Background: While the clinical validity of Doppler ultrasonography in renal parenchymal disease is still controversial, we have previously reported that the resistive index (RI) and the atrophic index (AI) could estimate tubulointerstitial injury. We aimed to determine whether these indices could estimate renal prognosis in chronic kidney disease (CKD).
Methods: We performed a 2-year follow-up study with an observational cohort of 311 CKD patients. The patients were examined by Doppler ultrasonography to calculate RI and AI to be calculated. Glomerular filtration rate (GFR) was estimated with the abbreviated MDRD study equation every 6 months.
Results: When we divided the patients into three groups by the RI value of 0.65 and 0.70, there were significant differences in the decrease in GFR among the three groups at 24 months. Kaplan-Meier analysis also showed a significant difference among the three groups in the survival rate of worsening renal function, which was defined as a decrease in GFR of at least 20 mL/min 1.73 m(2) or the need for long-term dialysis therapy until the end of the 2-year follow-up. Cox proportional-hazard analysis identified overt proteinuria (> or =1.0 g/g creatinine), high RI (>0.70) and high systolic blood pressure (> or =140 mmHg) as independent predictors of worsening renal function. In contrast, AI was of no significance in evaluating renal prognosis in CKD.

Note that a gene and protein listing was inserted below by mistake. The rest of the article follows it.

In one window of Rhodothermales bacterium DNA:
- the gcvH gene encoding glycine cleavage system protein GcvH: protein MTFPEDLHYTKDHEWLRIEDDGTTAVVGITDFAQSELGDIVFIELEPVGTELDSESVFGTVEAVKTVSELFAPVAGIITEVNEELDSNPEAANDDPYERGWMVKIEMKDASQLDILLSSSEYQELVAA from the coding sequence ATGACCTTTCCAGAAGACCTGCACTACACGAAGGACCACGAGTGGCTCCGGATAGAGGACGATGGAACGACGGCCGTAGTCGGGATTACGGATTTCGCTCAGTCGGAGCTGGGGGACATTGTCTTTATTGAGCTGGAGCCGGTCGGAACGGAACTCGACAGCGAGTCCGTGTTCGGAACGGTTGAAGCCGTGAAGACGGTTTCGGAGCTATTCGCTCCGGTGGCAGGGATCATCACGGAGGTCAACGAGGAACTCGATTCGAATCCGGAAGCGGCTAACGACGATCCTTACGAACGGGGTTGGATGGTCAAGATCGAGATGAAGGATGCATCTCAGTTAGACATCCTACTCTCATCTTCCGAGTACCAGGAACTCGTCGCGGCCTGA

Conclusions: This study suggested that RI, and proteinuria and hypertension were independent risk factors for the progression of CKD.